Uncle Dave Macon (1870 – 1952)
(2008 INDUCTEE) A SKILLED BANJO PLAYER AND MASTER SHOWMAN, UNCLE DAVE MACON WAS THE EARLIEST CELEBRITY OF THE GRAND OLE OPRY. HE RECORDED FOR GENNETT IN 1934.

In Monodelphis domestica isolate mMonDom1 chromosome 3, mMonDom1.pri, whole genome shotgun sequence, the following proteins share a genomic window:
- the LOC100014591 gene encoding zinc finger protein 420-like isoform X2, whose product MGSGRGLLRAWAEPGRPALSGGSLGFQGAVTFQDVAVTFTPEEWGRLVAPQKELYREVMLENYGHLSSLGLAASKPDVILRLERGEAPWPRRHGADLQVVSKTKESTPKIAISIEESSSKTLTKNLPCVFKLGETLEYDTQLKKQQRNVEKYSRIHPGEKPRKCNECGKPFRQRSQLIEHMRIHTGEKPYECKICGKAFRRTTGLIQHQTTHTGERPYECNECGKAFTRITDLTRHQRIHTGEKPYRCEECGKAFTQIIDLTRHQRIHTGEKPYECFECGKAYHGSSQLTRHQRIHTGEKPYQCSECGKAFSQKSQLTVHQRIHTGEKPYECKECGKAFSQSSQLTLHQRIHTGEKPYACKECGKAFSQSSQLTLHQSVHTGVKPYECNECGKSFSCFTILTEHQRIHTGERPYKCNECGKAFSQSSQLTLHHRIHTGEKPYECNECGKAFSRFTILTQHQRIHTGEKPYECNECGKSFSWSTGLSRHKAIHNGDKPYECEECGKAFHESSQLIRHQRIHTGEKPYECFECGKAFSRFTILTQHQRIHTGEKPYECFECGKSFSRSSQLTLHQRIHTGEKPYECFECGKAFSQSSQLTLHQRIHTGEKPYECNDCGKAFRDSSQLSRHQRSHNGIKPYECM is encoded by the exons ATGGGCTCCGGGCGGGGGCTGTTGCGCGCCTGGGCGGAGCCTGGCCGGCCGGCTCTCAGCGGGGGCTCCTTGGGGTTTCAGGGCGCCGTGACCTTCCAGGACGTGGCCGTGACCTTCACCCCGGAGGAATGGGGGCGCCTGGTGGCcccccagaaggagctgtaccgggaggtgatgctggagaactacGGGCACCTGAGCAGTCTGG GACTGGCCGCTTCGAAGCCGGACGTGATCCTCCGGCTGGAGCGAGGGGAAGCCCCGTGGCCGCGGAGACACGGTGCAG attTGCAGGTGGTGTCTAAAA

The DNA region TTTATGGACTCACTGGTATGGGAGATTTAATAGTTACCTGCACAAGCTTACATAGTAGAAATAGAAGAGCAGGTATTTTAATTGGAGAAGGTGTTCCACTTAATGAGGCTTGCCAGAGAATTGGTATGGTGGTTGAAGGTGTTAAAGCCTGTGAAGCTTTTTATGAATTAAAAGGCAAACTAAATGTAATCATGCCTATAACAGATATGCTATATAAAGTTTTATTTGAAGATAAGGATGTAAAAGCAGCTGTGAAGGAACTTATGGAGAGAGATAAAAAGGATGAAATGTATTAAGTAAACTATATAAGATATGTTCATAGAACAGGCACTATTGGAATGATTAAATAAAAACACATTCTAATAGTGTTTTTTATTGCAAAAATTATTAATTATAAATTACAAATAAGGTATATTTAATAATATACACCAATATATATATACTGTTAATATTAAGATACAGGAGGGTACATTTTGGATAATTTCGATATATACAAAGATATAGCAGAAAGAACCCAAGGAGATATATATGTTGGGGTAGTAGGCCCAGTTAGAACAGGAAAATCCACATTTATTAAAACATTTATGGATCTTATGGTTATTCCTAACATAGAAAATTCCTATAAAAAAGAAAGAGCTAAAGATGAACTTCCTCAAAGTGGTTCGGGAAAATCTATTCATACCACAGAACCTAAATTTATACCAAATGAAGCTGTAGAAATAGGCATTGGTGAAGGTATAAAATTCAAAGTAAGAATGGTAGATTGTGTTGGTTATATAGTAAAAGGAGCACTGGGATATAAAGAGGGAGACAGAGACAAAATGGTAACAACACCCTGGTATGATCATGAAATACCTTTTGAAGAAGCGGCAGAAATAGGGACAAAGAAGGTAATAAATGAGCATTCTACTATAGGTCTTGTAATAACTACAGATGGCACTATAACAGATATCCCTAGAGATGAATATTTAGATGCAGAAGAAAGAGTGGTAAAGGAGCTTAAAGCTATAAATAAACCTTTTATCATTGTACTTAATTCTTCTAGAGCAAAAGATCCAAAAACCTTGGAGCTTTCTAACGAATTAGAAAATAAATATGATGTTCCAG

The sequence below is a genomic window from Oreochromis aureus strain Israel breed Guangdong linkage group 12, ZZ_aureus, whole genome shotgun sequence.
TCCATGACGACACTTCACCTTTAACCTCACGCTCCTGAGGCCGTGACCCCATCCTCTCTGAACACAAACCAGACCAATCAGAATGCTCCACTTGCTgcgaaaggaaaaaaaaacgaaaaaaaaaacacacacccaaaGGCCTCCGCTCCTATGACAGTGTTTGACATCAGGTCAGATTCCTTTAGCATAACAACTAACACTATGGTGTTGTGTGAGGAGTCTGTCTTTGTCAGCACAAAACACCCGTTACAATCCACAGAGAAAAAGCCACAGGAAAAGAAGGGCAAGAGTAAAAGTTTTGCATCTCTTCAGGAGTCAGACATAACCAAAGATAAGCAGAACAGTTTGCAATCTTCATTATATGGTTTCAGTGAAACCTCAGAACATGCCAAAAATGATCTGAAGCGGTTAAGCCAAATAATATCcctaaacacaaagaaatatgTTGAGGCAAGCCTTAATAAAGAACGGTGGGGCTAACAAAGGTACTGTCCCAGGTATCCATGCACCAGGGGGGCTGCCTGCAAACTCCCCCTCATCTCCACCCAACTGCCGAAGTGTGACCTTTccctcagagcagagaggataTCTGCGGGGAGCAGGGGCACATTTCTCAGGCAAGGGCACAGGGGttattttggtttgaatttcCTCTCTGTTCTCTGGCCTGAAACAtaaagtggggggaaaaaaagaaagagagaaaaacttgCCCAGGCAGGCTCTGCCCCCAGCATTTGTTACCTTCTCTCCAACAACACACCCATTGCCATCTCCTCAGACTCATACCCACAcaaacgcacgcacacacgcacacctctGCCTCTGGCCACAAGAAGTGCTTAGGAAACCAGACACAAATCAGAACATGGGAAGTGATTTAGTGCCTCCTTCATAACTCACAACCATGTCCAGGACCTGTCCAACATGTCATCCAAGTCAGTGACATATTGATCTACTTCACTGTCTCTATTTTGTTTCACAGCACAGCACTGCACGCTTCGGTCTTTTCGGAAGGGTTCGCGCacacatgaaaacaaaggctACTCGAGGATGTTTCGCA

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David Harrison Macon spent eighty years living a wonderful life: farmer, produce hauler, lay preacher, ham curer, banjo picker, song collector and comedian. “Uncle Dave Macon,” as he called himself, would also become the Grand Old Man of the “Grand Ole Opry.” The son of a Confederate Army office, Captain John Macon, Uncle Dave was born in Smartt Station, Tennessee, and spent part of his youth living in the Nashville hotel his father owned that catered to itinerant musicians and performers passing through middle Tennessee. He was taken with these colorful troupers and began playing the banjo himself by age 16. Uncle Dave did not become a professional perform until he was nearly fifty. Before that time he played the banjo and sang as a “busker”, hat on the ground and banjo in hand, in front of the Murfreesboro court house. His main job for 20 years was as owner and operator of a mule-and-wagon transfer company. After World War I, trucks threatened his hauling business. He had already developed his great talents as a banjo-picking minstrel and comedian and was eventually discovered by a vaudeville talent scout and booked in Loew’s Birmingham. In 1926, Uncle Dave joined the “WSM Barn Dance,” which later became “The Grand Ole Opry. George D. Hay, the “Solemn Old Judge” and founder and emcee of the radio show, soon nicknamed Uncle Dave “the Dixie Dew Drop.” In mid-August, 1934, Uncle Dave, accompanied by Sam and Kirk McGee, traveled to Richmond, Indiana, for a two-day recording session at Gennett. Fourteen sides were cut, including “Thank God For Everything,” “When the Train Comes Along,” “There’s Just One Way To the Pearly Gates,” “He’s Up With the Angels Now,” and “Don’t Get Weary, Children.” These were all signature Macon gospel and novelty songs. Uncle Dave is remembered as the Grand Ole Opry’s first superstar. Although eclipsed by Roy Acuff in 1939, he remained a mainstay of the show until his death. To this day, Opry members tell stories about Uncle Dave Macon backstage at the “new” Opry House and the Ryman Auditorium. The influence he has on old-time country music and rural showmanship will never fade away.
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